SOUTH PACIFIC ENVIRONMENTAL RADIOACTIVITY ASSOCIATION History
The founding of SPERA
SPERA arose from an informal discussion early in 1990 between Murray Matthews of the National Radiation Laboratory (Christchurch) and Christian Poletiko of le Laboratoire d’étude et de surveillance de l’environnement (LESE, Papeete) about the difficulties scientists face working in isolation in remote locations with little contact with peers, as was the case in the days before modern means of communication. The idea of forming an association to foster communication was mooted, which Murray agreed to present at an informal Environmental Radioactivity Workshop in Adelaide later that year. The idea was welcomed by workshop participants so an inaugural meeting was planned, which the Scientific Director for French Polynesia generously agreed to host in August 1991.
With the help of Malcolm Cooper (Australian Radiation Laboratory), a list of invitees from Australia was drawn up and these together with two delegates from New Zealand and one from Chile attended a four-day meeting at the Hyatt Regency Hotel in Papeete. Meeting participants unanimously agreed that an association should be formed, and the name ‘South Pacific Environmental Radioactivity Association’, SPERA, was adopted. Further discussion focused on issues such as membership, fields of interest and the Constitution, laying the foundation for the present Constitution.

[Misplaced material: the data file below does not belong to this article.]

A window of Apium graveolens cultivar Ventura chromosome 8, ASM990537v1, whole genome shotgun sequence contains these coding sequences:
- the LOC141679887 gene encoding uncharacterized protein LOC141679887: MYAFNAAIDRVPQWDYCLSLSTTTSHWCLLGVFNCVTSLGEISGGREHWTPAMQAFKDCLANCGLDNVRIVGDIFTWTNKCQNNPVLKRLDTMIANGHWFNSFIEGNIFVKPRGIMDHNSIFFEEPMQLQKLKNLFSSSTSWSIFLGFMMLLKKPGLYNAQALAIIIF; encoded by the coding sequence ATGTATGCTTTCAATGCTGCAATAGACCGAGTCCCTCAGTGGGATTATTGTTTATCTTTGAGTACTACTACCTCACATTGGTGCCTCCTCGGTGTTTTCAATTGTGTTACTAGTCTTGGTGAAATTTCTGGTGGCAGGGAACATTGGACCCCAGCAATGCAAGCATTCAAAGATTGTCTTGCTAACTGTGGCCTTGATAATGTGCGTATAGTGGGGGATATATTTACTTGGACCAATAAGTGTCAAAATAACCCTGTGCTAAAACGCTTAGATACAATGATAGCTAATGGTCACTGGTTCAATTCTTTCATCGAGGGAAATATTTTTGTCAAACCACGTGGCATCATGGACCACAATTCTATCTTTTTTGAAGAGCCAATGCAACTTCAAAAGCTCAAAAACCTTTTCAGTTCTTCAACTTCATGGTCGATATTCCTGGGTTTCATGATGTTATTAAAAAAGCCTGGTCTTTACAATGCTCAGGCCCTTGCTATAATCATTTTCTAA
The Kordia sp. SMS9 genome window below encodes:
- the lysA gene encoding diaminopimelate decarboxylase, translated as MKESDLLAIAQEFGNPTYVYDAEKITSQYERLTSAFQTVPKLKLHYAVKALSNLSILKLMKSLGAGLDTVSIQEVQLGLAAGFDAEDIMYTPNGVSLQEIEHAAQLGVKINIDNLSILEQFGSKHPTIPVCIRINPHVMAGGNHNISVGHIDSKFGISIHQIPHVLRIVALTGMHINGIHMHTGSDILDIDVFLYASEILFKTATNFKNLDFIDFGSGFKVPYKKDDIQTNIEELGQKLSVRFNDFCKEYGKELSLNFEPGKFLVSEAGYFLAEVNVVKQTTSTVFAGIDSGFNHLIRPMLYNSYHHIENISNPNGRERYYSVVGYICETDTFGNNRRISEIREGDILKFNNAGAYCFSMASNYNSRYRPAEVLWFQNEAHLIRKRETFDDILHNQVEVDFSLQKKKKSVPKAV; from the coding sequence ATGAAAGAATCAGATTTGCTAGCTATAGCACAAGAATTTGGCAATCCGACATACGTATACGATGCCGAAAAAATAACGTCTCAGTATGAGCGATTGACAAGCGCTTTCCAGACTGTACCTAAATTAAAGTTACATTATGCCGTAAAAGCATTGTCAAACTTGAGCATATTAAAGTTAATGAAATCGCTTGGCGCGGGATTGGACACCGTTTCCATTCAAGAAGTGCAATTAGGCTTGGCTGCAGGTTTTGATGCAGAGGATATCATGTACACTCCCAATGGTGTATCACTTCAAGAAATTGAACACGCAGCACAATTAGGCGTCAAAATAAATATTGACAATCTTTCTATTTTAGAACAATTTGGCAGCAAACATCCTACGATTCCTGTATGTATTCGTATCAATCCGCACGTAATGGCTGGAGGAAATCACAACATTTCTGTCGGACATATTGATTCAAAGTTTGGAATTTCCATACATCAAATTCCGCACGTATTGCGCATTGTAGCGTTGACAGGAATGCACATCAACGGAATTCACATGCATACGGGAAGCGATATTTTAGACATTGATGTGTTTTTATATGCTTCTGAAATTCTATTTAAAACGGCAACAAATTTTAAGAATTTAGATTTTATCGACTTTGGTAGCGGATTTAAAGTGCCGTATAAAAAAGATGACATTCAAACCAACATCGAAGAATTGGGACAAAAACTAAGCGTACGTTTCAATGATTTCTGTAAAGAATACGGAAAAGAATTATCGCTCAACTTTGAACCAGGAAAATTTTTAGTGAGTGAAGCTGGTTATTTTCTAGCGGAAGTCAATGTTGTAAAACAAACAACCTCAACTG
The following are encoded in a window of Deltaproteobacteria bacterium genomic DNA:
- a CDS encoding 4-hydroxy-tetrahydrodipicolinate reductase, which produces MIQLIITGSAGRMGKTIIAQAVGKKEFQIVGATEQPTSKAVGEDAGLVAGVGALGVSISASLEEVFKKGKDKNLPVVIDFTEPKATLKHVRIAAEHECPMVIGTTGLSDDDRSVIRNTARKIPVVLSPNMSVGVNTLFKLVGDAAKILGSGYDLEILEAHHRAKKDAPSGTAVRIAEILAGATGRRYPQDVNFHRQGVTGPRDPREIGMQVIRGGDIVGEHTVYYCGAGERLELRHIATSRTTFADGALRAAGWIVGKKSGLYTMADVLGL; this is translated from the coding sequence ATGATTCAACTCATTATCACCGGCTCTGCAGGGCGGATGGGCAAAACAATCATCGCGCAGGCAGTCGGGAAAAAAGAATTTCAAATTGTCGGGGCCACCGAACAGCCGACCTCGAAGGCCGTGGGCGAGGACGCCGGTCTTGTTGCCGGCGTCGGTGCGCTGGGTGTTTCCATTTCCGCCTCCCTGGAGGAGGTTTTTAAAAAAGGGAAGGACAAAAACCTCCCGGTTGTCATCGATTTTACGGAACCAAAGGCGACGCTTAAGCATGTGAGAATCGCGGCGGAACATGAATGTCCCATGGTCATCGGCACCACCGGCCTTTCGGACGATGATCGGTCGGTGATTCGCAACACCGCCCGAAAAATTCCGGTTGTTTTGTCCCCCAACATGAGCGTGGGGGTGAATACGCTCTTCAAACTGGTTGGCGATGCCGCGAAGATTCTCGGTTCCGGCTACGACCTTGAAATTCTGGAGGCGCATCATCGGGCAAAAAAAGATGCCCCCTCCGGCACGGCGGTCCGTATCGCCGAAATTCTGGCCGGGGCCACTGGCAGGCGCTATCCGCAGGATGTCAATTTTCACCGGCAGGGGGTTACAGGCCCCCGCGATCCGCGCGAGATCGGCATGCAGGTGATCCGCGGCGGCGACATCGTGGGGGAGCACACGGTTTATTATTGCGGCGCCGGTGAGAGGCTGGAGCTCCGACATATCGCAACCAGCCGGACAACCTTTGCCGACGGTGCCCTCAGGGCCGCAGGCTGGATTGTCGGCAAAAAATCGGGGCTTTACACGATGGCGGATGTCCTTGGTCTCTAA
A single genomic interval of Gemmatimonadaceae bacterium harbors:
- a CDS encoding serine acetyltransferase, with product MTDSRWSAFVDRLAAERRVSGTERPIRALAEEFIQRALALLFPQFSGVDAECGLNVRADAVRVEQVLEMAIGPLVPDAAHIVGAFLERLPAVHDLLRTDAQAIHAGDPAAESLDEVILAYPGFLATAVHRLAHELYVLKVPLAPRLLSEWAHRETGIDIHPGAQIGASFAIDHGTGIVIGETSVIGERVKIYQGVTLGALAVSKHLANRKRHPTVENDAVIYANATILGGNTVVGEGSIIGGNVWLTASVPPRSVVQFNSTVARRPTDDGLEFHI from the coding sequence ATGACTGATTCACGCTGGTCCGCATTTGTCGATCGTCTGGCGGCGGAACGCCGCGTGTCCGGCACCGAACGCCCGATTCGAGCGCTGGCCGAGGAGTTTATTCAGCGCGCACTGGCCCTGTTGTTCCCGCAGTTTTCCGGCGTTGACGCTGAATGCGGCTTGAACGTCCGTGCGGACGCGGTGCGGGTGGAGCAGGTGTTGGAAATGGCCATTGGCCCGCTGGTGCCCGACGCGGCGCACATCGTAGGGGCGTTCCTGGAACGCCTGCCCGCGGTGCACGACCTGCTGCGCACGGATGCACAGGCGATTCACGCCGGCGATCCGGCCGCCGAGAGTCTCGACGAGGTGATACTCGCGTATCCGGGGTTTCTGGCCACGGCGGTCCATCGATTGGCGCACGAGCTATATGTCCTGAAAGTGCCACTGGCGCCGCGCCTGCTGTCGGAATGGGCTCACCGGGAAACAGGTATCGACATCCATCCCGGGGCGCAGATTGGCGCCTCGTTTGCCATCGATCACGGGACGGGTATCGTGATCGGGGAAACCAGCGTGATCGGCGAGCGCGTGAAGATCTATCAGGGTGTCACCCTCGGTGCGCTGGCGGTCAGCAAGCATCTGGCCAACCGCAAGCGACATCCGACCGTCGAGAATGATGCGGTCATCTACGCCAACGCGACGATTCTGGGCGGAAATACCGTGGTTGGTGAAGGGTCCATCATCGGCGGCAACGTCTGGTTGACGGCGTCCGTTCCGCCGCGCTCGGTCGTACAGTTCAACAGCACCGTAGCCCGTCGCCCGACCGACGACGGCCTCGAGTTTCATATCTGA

It was agreed that the Association should be formally incorporated in Australia where most members would inevitably be based. Accordingly, Malcom Cooper was appointed initial President and Susan Brown (ANSTO) Secretary/Treasurer, and the process of incorporation begun. It was agreed that the first SPERA conference would be held in 1992, and biennially thereafter. Keith Hunter of the University of Otago (Dunedin) offered to host that meeting in August 1992. Murray Matthews took over as President in 1993 and when incorporation formalities were completed published a formal announcement of the existence of SPERA (J. Environ. Radioactivity 23, 211–212, 1994).